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March 30, 2005

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Another data point:

In yesterday's New York Post, a generally party-line article on Terri Schiavo was followed by a NY Living Will form downloaded and published from the NY Bar Association. The default option on the form, mind you, is that the attending doctor "withhold or withdraw treatment that serves only to prolong the process of my dying."

Von - I have been having identical conversations over the last weeks. I don't know anyone, anyone, who doesn't think this is a travesty and a cruel, politically motivated intrusion into a private matter. I know there are proponents of the opposite viewpoint on the blogs, but I really don't know a single flesh and blood person who sides with the congressional GOP on this one (and yes, I know plenty of Bush voters). There is sympathy for both sides, but the predominant emotion I have found is disgust, and real revulsion at the godawful limbo Ms. Schiavo currently inhabits, leading to comments as you describe - never let that happen to me, pull the goddamn plug, keep my parents out of it, etc.

I have also gotten several requests to draw up durable POAs and AMDs for relatives (I'm a lawyer), and that is a very real silver lining.

Oh, and N.B.: Being a Republican is not now, and has never been, cool. Popular, yes. Cool, no. Republicans who want to be cool call themselves libertarians.

Republicans who want to be cool call themselves libertarians.

If we ever tire of our current tagline, I'd nominate this as its replacement! ;pp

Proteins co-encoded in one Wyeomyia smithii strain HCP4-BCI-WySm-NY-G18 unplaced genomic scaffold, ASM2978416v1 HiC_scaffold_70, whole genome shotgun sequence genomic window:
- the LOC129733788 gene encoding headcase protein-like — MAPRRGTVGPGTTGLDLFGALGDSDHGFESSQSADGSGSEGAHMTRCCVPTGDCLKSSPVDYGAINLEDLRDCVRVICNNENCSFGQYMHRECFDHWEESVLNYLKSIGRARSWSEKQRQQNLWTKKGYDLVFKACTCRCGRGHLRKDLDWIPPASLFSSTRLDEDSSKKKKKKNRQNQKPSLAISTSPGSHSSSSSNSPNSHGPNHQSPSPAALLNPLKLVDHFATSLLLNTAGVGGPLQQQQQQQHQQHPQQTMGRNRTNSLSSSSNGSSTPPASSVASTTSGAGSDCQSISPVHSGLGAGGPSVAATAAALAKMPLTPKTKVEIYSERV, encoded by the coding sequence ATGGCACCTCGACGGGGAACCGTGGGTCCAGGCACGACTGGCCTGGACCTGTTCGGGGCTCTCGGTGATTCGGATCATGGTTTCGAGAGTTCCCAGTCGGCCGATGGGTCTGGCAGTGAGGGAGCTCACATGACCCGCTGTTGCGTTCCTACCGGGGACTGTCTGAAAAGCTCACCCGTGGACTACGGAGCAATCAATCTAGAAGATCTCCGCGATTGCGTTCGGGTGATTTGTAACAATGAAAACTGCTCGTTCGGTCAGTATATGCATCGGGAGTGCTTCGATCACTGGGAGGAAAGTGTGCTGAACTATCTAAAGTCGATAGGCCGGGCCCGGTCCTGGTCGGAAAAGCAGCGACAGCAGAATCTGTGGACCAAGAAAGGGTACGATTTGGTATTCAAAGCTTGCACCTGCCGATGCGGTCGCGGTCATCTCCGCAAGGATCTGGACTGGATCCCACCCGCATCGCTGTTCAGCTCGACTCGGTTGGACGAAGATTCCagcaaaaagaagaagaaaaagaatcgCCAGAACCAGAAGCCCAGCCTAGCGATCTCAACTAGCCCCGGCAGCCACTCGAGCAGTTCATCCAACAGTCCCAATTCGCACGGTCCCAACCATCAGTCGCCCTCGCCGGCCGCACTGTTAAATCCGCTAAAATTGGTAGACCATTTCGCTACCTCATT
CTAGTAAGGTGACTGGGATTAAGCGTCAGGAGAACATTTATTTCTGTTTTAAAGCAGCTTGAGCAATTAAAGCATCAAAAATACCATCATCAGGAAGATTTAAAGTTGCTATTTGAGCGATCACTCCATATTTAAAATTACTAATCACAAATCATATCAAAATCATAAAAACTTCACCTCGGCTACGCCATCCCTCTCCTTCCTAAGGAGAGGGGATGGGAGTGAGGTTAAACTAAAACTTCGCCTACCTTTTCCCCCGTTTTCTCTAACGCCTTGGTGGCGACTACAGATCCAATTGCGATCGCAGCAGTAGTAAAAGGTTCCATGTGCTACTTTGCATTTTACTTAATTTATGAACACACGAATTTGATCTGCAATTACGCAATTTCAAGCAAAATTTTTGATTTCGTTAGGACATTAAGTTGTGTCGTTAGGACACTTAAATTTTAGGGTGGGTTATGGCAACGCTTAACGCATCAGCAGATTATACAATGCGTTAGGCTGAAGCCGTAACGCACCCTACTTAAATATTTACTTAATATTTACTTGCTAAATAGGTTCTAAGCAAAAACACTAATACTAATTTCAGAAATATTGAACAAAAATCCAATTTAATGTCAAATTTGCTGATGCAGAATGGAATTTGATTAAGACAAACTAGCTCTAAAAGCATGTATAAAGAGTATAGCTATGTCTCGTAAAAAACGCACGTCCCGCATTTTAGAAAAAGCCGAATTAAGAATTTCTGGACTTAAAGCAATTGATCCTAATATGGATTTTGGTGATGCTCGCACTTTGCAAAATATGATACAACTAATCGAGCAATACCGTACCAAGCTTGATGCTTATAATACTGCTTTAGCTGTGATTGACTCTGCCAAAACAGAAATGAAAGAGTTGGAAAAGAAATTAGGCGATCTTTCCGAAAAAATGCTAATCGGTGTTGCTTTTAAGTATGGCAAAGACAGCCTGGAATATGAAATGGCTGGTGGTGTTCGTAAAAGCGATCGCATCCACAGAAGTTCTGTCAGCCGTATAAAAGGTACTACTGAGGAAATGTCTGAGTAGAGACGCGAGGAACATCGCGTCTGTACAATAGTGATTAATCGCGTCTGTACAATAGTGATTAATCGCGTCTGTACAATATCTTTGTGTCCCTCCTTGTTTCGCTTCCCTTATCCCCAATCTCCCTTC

Another unintended consequence of the Schiavo case: making people (even more) afraid of doctors. For example, last week a patient came late to an appointment in which we planned to draw his blood for an experiment. He explained that he was late because he had been watching the Schiavo case and it made him nervous about coming to the hospital. My first thought was something like "What does he think: I'm going to look at him and say 'Yep, it's a no-hoper. Fetch the guilletine?'"

Here was a reasonably healthy person (he has several well controlled chronic diseases, including the one we are studying, but nothing that's going to kill him this year or probably even this decade, certainly not requiring any life support) who was being asked to give blood. Not to undergo any risky treatments, not even to be evaluated as to his prognosis--just to give blood. Yet somehow he feared his situation would be comparable to Schiavo's. How is that possible? Just how is this case being covered in the mainstream media?

Republicans who want to be cool call themselves libertarians

they're deluding themselves. the only libertarians i know in real life are waaaayyyyy to serious about it - they are libertarians, and not much else. nothing cool about that.